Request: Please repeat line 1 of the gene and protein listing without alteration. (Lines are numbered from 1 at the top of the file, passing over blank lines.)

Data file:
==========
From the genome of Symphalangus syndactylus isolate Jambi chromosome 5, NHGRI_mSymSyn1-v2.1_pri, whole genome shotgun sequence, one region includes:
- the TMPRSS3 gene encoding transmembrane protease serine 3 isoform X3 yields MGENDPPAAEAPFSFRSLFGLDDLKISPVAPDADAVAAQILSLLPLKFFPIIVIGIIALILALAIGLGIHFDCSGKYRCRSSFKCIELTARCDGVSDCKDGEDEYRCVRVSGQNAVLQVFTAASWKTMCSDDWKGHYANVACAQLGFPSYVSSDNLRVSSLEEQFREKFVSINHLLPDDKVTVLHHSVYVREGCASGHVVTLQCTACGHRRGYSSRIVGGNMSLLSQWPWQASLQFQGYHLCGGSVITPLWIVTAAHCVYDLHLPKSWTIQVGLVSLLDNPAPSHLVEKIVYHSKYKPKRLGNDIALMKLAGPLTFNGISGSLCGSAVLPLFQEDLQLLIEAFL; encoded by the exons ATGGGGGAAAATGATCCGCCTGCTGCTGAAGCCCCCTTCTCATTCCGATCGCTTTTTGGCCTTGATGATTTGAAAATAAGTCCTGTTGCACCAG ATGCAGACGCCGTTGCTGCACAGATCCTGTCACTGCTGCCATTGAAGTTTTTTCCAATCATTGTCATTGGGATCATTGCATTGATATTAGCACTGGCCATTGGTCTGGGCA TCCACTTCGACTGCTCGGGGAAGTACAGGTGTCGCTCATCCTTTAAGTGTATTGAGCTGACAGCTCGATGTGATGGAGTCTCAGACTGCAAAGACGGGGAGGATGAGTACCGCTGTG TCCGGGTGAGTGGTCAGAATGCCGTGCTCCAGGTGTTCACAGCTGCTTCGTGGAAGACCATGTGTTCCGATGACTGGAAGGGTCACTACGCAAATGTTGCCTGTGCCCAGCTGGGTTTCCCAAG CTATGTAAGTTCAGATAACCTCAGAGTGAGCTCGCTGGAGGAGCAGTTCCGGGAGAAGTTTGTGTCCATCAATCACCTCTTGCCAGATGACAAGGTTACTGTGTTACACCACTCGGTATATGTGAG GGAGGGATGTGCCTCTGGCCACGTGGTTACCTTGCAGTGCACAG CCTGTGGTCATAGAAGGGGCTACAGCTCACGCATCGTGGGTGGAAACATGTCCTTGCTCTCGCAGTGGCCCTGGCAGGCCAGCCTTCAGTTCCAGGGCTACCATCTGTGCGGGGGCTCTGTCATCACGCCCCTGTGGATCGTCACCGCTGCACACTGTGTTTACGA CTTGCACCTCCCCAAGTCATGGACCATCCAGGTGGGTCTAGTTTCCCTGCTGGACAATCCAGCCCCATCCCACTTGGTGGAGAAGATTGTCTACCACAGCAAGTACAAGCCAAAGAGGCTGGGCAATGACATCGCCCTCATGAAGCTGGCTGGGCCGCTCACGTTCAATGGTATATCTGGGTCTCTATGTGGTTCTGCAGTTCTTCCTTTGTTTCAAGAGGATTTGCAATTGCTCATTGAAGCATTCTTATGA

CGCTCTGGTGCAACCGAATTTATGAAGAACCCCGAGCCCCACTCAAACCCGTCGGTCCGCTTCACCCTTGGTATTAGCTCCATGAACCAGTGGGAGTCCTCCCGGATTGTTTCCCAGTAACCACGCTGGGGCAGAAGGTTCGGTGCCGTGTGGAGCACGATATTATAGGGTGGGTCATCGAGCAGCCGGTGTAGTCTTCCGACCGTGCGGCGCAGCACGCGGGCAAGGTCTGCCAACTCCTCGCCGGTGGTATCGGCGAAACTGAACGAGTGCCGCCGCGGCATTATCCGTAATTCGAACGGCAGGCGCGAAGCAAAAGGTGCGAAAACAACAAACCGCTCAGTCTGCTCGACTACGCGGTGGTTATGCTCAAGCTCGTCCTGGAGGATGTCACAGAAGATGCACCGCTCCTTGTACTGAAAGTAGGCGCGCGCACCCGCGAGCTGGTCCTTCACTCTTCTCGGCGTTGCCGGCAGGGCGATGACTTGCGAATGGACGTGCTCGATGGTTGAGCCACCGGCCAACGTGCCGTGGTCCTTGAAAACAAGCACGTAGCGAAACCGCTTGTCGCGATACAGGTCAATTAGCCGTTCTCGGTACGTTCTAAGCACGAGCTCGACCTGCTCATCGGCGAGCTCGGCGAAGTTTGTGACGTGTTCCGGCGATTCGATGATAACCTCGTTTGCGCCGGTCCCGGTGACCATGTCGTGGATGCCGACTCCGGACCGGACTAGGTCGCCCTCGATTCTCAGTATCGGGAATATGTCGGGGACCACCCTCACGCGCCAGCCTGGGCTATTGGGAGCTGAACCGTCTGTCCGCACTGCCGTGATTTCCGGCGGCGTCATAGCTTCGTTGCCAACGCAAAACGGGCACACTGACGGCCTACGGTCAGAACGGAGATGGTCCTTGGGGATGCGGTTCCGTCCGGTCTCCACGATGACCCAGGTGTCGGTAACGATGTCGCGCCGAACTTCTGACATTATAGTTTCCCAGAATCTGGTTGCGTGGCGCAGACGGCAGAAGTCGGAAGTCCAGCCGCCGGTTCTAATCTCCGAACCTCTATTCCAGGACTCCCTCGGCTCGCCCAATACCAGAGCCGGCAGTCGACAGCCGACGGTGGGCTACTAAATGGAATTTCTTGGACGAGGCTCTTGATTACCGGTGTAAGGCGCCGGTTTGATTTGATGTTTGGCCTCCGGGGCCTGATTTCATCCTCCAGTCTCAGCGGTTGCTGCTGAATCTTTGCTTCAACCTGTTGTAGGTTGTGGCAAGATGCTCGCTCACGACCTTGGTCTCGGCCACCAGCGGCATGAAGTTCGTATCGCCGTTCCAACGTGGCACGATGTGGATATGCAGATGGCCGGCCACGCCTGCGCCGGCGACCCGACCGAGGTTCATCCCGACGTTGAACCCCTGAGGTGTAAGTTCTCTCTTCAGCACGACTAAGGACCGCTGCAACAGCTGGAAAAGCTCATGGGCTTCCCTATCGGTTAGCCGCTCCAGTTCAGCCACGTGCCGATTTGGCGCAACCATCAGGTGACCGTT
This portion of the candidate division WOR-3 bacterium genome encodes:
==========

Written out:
From the genome of Symphalangus syndactylus isolate Jambi chromosome 5, NHGRI_mSymSyn1-v2.1_pri, whole genome shotgun sequence, one region includes: